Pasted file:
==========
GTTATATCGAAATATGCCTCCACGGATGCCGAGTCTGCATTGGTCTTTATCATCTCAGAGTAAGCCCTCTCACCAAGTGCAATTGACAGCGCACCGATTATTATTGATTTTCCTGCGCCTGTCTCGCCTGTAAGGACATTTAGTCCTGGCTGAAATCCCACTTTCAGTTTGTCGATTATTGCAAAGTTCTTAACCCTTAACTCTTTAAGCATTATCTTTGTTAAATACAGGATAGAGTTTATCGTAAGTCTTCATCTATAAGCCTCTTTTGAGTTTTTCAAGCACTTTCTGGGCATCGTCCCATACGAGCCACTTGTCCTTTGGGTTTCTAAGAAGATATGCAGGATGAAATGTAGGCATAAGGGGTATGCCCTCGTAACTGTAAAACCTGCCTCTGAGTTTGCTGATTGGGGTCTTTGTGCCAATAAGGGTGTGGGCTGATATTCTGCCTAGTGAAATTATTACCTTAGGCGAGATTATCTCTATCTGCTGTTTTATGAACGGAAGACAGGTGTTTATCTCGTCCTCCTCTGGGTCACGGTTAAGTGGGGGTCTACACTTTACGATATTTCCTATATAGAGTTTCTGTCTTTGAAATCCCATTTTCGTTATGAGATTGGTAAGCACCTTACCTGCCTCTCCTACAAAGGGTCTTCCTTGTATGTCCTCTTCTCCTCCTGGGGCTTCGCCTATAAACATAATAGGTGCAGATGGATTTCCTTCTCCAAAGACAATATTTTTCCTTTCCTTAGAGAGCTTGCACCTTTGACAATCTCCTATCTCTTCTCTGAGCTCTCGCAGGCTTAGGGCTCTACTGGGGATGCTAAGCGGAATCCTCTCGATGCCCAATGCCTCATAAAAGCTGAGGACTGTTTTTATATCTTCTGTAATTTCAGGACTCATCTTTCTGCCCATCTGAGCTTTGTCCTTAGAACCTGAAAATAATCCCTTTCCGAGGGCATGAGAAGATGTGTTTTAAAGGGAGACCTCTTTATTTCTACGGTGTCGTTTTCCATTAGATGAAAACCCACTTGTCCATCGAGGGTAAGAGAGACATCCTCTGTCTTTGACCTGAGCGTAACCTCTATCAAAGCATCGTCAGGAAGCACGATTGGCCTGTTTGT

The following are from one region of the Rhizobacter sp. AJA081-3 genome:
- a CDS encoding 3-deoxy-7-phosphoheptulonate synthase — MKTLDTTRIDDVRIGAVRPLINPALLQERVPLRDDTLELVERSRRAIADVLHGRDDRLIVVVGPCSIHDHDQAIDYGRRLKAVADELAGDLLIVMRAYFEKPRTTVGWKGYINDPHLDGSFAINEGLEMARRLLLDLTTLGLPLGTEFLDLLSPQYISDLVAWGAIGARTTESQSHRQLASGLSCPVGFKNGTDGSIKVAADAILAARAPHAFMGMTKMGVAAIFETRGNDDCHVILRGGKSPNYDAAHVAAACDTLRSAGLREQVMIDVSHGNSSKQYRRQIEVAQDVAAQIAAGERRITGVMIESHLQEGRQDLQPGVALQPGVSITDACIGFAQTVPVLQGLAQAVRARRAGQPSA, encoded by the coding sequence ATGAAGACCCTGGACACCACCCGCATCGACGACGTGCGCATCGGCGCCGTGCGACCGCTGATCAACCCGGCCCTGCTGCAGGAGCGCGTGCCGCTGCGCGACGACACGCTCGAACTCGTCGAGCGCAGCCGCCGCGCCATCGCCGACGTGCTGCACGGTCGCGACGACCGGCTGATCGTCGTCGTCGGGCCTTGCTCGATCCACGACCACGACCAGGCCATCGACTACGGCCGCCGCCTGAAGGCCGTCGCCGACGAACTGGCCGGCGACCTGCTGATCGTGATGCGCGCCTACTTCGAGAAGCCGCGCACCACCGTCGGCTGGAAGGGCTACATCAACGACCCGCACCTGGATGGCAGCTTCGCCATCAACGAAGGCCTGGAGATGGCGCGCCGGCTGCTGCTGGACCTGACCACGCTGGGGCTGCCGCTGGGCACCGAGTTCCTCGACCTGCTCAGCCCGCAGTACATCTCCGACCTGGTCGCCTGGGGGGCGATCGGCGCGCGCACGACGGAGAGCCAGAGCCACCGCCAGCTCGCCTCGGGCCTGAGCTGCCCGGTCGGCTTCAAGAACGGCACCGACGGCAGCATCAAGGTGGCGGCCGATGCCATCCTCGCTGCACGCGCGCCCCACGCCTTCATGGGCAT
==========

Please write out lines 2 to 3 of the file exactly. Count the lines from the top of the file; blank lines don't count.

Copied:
The following are from one region of the Rhizobacter sp. AJA081-3 genome:
- a CDS encoding 3-deoxy-7-phosphoheptulonate synthase — MKTLDTTRIDDVRIGAVRPLINPALLQERVPLRDDTLELVERSRRAIADVLHGRDDRLIVVVGPCSIHDHDQAIDYGRRLKAVADELAGDLLIVMRAYFEKPRTTVGWKGYINDPHLDGSFAINEGLEMARRLLLDLTTLGLPLGTEFLDLLSPQYISDLVAWGAIGARTTESQSHRQLASGLSCPVGFKNGTDGSIKVAADAILAARAPHAFMGMTKMGVAAIFETRGNDDCHVILRGGKSPNYDAAHVAAACDTLRSAGLREQVMIDVSHGNSSKQYRRQIEVAQDVAAQIAAGERRITGVMIESHLQEGRQDLQPGVALQPGVSITDACIGFAQTVPVLQGLAQAVRARRAGQPSA, encoded by the coding sequence ATGAAGACCCTGGACACCACCCGCATCGACGACGTGCGCATCGGCGCCGTGCGACCGCTGATCAACCCGGCCCTGCTGCAGGAGCGCGTGCCGCTGCGCGACGACACGCTCGAACTCGTCGAGCGCAGCCGCCGCGCCATCGCCGACGTGCTGCACGGTCGCGACGACCGGCTGATCGTCGTCGTCGGGCCTTGCTCGATCCACGACCACGACCAGGCCATCGACTACGGCCGCCGCCTGAAGGCCGTCGCCGACGAACTGGCCGGCGACCTGCTGATCGTGATGCGCGCCTACTTCGAGAAGCCGCGCACCACCGTCGGCTGGAAGGGCTACATCAACGACCCGCACCTGGATGGCAGCTTCGCCATCAACGAAGGCCTGGAGATGGCGCGCCGGCTGCTGCTGGACCTGACCACGCTGGGGCTGCCGCTGGGCACCGAGTTCCTCGACCTGCTCAGCCCGCAGTACATCTCCGACCTGGTCGCCTGGGGGGCGATCGGCGCGCGCACGACGGAGAGCCAGAGCCACCGCCAGCTCGCCTCGGGCCTGAGCTGCCCGGTCGGCTTCAAGAACGGCACCGACGGCAGCATCAAGGTGGCGGCCGATGCCATCCTCGCTGCACGCGCGCCCCACGCCTTCATGGGCAT